Nearby, a Kurdish barber -- who gave only his first name, Mohamed -- said the people in Kurdistan should unite with the Kurds who now control a large part of Syria.

    “It is better for one people to live in one house, not be divided in two,” he said.

     

    You May Like

    Candidates' Comments Fly Like New Hampshire Snowflakes

    Four days ahead of the country's first-in-the-nation Republican and Democratic party primary elections, surveys show the parties' contests tightening

    South Korea Says North Korea Moving Closer to Rocket Launch

    In phone call, US President Barack Obama and Chinese President Xi Jinping agree that Pyongyang's move would be 'provocative'

    Australian Commander: IS Changing Tactics

    Head of Australian forces in Middle East talks with VOA about training Iraqi troops, countering evolving Islamic State efforts and defeating extremism

    This forum has been closed.
    Comment Sorting
    Comments
         
    by: michael from: Nigeria
    August 09, 2014 1:53 AM
    incredible kurds keep it up the world is wacthing you all christian pray for you you are extra ordinary

    Featured Videos

    Your JavaScript is turned off or you have an old version of Adobe's Flash Player. Get the latest Flash player.
    German Artists to Memorialize Refugees With Life Jacket Exhibiti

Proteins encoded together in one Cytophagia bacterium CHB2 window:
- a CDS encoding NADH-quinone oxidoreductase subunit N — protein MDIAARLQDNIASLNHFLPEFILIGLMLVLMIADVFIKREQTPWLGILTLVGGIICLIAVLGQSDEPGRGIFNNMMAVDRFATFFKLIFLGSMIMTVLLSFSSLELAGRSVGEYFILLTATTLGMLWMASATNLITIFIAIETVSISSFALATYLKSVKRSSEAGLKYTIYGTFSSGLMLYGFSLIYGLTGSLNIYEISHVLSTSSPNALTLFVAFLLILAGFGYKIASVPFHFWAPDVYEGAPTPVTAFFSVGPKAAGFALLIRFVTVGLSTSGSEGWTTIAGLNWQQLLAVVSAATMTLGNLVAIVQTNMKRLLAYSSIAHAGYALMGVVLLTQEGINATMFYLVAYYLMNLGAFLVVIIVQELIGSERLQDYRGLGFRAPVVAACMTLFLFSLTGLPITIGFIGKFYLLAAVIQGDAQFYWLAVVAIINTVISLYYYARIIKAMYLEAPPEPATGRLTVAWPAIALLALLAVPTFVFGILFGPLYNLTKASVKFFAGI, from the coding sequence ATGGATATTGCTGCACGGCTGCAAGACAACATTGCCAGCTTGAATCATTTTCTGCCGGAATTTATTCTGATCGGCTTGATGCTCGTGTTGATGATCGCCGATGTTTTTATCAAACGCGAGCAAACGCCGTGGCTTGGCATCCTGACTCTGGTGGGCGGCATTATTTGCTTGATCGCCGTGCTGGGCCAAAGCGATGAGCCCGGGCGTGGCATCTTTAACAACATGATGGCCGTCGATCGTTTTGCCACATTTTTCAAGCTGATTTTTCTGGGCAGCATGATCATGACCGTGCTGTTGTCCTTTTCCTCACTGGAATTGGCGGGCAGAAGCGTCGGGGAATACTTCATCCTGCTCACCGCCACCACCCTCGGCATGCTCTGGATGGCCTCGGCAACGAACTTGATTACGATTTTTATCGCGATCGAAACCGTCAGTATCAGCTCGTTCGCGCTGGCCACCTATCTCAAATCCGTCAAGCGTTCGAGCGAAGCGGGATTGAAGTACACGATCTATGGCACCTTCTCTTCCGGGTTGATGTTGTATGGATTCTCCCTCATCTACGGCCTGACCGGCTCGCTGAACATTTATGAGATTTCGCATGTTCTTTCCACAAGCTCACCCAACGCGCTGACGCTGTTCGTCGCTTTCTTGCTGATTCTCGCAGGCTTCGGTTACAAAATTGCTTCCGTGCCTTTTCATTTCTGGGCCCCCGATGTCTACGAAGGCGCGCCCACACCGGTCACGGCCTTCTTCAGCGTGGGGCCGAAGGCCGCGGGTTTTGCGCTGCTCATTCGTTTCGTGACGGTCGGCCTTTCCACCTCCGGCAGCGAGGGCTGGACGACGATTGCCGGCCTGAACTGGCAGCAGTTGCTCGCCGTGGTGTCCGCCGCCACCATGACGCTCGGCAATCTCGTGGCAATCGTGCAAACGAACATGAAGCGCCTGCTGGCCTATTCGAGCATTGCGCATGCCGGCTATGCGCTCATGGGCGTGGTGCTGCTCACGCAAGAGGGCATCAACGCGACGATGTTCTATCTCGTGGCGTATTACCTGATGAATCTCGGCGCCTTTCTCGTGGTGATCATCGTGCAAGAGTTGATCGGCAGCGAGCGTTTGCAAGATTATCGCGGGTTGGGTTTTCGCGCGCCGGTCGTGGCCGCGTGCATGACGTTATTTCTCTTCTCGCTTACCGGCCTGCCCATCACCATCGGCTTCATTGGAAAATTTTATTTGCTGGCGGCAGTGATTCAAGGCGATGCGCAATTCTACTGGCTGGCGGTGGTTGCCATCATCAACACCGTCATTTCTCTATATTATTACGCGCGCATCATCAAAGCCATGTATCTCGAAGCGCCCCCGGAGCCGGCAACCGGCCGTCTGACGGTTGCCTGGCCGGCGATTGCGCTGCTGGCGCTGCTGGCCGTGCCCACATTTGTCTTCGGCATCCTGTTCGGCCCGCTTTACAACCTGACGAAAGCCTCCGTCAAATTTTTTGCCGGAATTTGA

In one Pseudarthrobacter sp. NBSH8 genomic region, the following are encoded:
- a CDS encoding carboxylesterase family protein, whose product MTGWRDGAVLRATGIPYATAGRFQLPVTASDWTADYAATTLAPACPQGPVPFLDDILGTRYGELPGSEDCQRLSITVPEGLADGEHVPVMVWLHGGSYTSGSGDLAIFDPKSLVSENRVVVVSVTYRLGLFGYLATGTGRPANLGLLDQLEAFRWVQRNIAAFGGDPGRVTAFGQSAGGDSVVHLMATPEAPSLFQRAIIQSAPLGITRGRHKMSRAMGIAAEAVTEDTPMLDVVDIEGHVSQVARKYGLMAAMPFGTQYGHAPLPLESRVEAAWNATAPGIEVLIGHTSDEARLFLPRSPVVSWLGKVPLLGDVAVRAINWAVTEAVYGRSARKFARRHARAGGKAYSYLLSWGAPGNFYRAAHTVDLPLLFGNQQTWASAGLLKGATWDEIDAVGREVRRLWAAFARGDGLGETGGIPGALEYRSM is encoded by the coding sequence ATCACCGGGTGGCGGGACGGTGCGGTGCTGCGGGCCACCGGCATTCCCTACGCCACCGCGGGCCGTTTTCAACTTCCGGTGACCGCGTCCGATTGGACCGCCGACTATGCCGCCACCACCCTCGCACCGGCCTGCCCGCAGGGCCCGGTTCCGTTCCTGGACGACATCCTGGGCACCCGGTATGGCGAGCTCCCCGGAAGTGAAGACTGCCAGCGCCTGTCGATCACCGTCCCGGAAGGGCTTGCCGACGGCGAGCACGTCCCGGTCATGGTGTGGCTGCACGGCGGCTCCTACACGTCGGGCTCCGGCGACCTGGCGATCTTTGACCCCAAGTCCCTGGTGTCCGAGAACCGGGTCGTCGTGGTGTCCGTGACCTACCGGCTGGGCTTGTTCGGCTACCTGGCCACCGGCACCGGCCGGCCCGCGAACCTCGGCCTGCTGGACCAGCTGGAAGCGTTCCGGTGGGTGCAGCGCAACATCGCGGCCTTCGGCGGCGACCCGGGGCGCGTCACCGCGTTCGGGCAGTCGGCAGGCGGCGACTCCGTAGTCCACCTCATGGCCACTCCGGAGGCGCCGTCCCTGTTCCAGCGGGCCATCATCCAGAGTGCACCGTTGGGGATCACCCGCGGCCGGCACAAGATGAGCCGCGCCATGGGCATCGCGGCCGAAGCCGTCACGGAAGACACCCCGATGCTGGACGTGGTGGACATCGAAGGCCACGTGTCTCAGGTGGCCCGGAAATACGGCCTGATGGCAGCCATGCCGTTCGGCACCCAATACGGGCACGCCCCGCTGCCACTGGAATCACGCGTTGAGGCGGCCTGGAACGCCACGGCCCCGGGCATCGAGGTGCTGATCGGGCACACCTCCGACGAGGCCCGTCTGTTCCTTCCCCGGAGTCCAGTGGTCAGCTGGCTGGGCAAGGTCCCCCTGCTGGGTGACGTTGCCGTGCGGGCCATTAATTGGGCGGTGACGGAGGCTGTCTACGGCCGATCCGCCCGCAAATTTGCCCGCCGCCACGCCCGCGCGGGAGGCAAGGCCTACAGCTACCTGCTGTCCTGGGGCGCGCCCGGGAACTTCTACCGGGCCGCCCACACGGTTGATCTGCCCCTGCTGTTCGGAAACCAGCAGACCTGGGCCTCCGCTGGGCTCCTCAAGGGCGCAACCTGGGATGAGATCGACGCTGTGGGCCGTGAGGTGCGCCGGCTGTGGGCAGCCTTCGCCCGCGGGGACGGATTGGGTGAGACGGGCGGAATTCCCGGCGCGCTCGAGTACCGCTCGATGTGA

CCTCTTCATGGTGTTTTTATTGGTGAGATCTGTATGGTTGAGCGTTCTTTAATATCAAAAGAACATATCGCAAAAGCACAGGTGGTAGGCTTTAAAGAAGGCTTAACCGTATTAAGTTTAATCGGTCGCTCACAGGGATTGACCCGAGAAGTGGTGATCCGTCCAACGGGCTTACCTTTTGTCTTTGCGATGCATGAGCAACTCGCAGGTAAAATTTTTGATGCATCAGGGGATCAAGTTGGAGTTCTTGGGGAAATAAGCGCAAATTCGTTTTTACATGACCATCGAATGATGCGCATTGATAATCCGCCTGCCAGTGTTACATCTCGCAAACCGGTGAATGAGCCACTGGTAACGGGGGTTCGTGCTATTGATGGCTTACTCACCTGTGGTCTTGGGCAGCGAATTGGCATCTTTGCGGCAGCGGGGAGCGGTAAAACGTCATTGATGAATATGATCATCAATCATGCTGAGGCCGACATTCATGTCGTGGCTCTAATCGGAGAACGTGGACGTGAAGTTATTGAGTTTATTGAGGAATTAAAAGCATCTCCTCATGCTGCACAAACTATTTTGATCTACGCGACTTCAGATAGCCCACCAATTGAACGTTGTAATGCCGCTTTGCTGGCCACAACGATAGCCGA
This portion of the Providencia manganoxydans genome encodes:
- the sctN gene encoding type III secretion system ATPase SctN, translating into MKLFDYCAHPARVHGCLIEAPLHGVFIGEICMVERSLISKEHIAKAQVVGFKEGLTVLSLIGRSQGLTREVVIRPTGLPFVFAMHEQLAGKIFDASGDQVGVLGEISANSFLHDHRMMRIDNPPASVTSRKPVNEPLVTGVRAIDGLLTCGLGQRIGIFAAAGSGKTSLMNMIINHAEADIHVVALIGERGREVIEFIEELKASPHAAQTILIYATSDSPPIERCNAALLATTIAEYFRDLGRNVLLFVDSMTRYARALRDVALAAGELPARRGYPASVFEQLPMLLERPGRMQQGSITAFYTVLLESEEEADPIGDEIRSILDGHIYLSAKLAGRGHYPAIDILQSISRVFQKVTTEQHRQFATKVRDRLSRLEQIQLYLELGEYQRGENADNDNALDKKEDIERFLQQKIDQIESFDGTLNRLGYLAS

X
    Hamada Elsaram
    February 05, 2016 4:30 PM
    Sold in every kind of shop in some Turkish port towns, life jackets have become a symbol of the refugee crisis that brought a million people to Europe in 2015.  On the shores of Lesbos, Greece, German artists collect discarded life jackets as they prepare an art installation they plan to display in Germany.  For VOA, Hamada Elrasam has this report from Lesbos, Greece.
    Video

    Video German Artists to Memorialize Refugees With Life Jacket Exhibit

    Sold in every kind of shop in some Turkish port towns, life jackets have become a symbol of the refugee crisis that brought a million people to Europe in 2015.  On the shores of Lesbos, Greece, German artists collect discarded life jackets as they prepare an art installation they plan to display in Germany.  For VOA, Hamada Elrasam has this report from Lesbos, Greece.
    Video

    Video E-readers Help Ease Africa's Book Shortage

    Millions of people in Africa can't read, and there's a chronic shortage of books. A non-profit organization called Worldreader is trying to help change all that one e-reader at a time. VOA’s Deborah Block tells us about a girls' school in Nairobi, Kenya where Worldreader is making a difference.
    Video

    Video Genius Lets World Share Its Knowledge

    Inspired by crowdsourcing companies like Wikipedia, Genius allows anyone to edit anything on the web, using its web annotation tool
    Video

    Video Former Drug CEO Martin Shkreli Angers US Lawmakers

    A former U.S. pharmaceutical business executive has angered lawmakers by refusing to explain why he raised the price of a life-saving pill by 5,000 percent. Martin Shkreli was removed from a congressional hearing on Thursday after citing his Fifth Amendment right to stay silent. Zlatica Hoke has more.
    Video

    Video Super Bowl TV Commercials are Super Business for Advertisers

    The Super Bowl, the championship clash between the two top teams in American Football, is the most-watched sporting event of the year, and advertisers are lining up and paying big bucks to get their commercials on the air. In fact, the TV commercials during the Super Bowl have become one of the most anticipated and popular features of the event. VOA's Brian Allen has a sneak peek of what you can expect to see when the big game goes to commercial break, and the real entertainment begins.